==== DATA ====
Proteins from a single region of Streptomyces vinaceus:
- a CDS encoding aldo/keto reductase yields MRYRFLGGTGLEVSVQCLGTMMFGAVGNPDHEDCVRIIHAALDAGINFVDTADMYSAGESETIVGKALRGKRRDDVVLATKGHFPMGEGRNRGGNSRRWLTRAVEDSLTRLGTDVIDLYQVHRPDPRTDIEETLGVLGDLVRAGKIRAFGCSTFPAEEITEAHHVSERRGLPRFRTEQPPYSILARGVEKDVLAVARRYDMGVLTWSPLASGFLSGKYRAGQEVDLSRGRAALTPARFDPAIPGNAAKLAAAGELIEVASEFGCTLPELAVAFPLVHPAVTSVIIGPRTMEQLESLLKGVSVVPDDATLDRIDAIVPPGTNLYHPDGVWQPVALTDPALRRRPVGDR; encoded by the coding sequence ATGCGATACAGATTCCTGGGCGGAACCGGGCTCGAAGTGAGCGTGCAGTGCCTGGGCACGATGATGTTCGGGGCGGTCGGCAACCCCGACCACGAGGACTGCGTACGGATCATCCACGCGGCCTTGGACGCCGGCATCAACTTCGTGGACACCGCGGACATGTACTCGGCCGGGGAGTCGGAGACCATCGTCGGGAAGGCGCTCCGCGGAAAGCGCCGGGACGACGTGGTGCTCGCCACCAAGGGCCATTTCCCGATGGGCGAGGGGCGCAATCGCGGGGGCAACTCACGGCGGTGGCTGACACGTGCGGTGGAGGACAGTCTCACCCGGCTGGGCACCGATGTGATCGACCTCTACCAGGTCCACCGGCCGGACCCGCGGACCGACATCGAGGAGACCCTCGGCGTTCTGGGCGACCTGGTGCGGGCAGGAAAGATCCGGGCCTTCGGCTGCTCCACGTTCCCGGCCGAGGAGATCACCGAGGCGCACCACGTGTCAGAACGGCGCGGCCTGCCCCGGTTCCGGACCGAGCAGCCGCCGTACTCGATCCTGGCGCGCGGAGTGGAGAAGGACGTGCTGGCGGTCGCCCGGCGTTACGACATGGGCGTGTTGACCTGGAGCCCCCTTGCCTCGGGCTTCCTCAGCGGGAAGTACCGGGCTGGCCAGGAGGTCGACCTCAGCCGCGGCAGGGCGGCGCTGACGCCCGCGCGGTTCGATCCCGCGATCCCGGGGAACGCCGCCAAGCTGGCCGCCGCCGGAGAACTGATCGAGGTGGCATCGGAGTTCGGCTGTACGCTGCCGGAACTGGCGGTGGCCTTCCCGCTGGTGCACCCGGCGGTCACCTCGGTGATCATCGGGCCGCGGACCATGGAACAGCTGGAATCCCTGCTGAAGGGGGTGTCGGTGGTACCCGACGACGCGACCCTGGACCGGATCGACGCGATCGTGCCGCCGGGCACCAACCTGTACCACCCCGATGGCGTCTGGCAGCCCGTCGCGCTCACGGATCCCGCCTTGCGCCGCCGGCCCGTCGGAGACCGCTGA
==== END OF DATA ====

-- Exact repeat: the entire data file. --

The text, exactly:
Proteins from a single region of Streptomyces vinaceus:
- a CDS encoding aldo/keto reductase yields MRYRFLGGTGLEVSVQCLGTMMFGAVGNPDHEDCVRIIHAALDAGINFVDTADMYSAGESETIVGKALRGKRRDDVVLATKGHFPMGEGRNRGGNSRRWLTRAVEDSLTRLGTDVIDLYQVHRPDPRTDIEETLGVLGDLVRAGKIRAFGCSTFPAEEITEAHHVSERRGLPRFRTEQPPYSILARGVEKDVLAVARRYDMGVLTWSPLASGFLSGKYRAGQEVDLSRGRAALTPARFDPAIPGNAAKLAAAGELIEVASEFGCTLPELAVAFPLVHPAVTSVIIGPRTMEQLESLLKGVSVVPDDATLDRIDAIVPPGTNLYHPDGVWQPVALTDPALRRRPVGDR; encoded by the coding sequence ATGCGATACAGATTCCTGGGCGGAACCGGGCTCGAAGTGAGCGTGCAGTGCCTGGGCACGATGATGTTCGGGGCGGTCGGCAACCCCGACCACGAGGACTGCGTACGGATCATCCACGCGGCCTTGGACGCCGGCATCAACTTCGTGGACACCGCGGACATGTACTCGGCCGGGGAGTCGGAGACCATCGTCGGGAAGGCGCTCCGCGGAAAGCGCCGGGACGACGTGGTGCTCGCCACCAAGGGCCATTTCCCGATGGGCGAGGGGCGCAATCGCGGGGGCAACTCACGGCGGTGGCTGACACGTGCGGTGGAGGACAGTCTCACCCGGCTGGGCACCGATGTGATCGACCTCTACCAGGTCCACCGGCCGGACCCGCGGACCGACATCGAGGAGACCCTCGGCGTTCTGGGCGACCTGGTGCGGGCAGGAAAGATCCGGGCCTTCGGCTGCTCCACGTTCCCGGCCGAGGAGATCACCGAGGCGCACCACGTGTCAGAACGGCGCGGCCTGCCCCGGTTCCGGACCGAGCAGCCGCCGTACTCGATCCTGGCGCGCGGAGTGGAGAAGGACGTGCTGGCGGTCGCCCGGCGTTACGACATGGGCGTGTTGACCTGGAGCCCCCTTGCCTCGGGCTTCCTCAGCGGGAAGTACCGGGCTGGCCAGGAGGTCGACCTCAGCCGCGGCAGGGCGGCGCTGACGCCCGCGCGGTTCGATCCCGCGATCCCGGGGAACGCCGCCAAGCTGGCCGCCGCCGGAGAACTGATCGAGGTGGCATCGGAGTTCGGCTGTACGCTGCCGGAACTGGCGGTGGCCTTCCCGCTGGTGCACCCGGCGGTCACCTCGGTGATCATCGGGCCGCGGACCATGGAACAGCTGGAATCCCTGCTGAAGGGGGTGTCGGTGGTACCCGACGACGCGACCCTGGACCGGATCGACGCGATCGTGCCGCCGGGCACCAACCTGTACCACCCCGATGGCGTCTGGCAGCCCGTCGCGCTCACGGATCCCGCCTTGCGCCGCCGGCCCGTCGGAGACCGCTGA